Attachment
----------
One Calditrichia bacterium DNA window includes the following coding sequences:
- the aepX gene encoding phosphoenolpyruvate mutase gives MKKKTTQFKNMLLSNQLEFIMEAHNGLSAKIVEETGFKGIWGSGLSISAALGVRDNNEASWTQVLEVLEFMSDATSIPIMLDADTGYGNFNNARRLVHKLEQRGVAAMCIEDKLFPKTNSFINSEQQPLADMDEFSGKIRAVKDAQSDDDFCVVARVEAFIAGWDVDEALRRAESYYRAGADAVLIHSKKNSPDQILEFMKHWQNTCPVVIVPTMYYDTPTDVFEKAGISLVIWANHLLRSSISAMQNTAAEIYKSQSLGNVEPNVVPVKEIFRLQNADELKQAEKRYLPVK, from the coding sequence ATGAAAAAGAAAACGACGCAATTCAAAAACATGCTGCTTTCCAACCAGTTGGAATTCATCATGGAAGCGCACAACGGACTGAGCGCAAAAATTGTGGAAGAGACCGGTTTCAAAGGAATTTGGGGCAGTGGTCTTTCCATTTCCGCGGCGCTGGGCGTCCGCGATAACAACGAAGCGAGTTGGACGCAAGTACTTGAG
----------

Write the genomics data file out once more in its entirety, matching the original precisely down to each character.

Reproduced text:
One Calditrichia bacterium DNA window includes the following coding sequences:
- the aepX gene encoding phosphoenolpyruvate mutase gives MKKKTTQFKNMLLSNQLEFIMEAHNGLSAKIVEETGFKGIWGSGLSISAALGVRDNNEASWTQVLEVLEFMSDATSIPIMLDADTGYGNFNNARRLVHKLEQRGVAAMCIEDKLFPKTNSFINSEQQPLADMDEFSGKIRAVKDAQSDDDFCVVARVEAFIAGWDVDEALRRAESYYRAGADAVLIHSKKNSPDQILEFMKHWQNTCPVVIVPTMYYDTPTDVFEKAGISLVIWANHLLRSSISAMQNTAAEIYKSQSLGNVEPNVVPVKEIFRLQNADELKQAEKRYLPVK, from the coding sequence ATGAAAAAGAAAACGACGCAATTCAAAAACATGCTGCTTTCCAACCAGTTGGAATTCATCATGGAAGCGCACAACGGACTGAGCGCAAAAATTGTGGAAGAGACCGGTTTCAAAGGAATTTGGGGCAGTGGTCTTTCCATTTCCGCGGCGCTGGGCGTCCGCGATAACAACGAAGCGAGTTGGACGCAAGTACTTGAG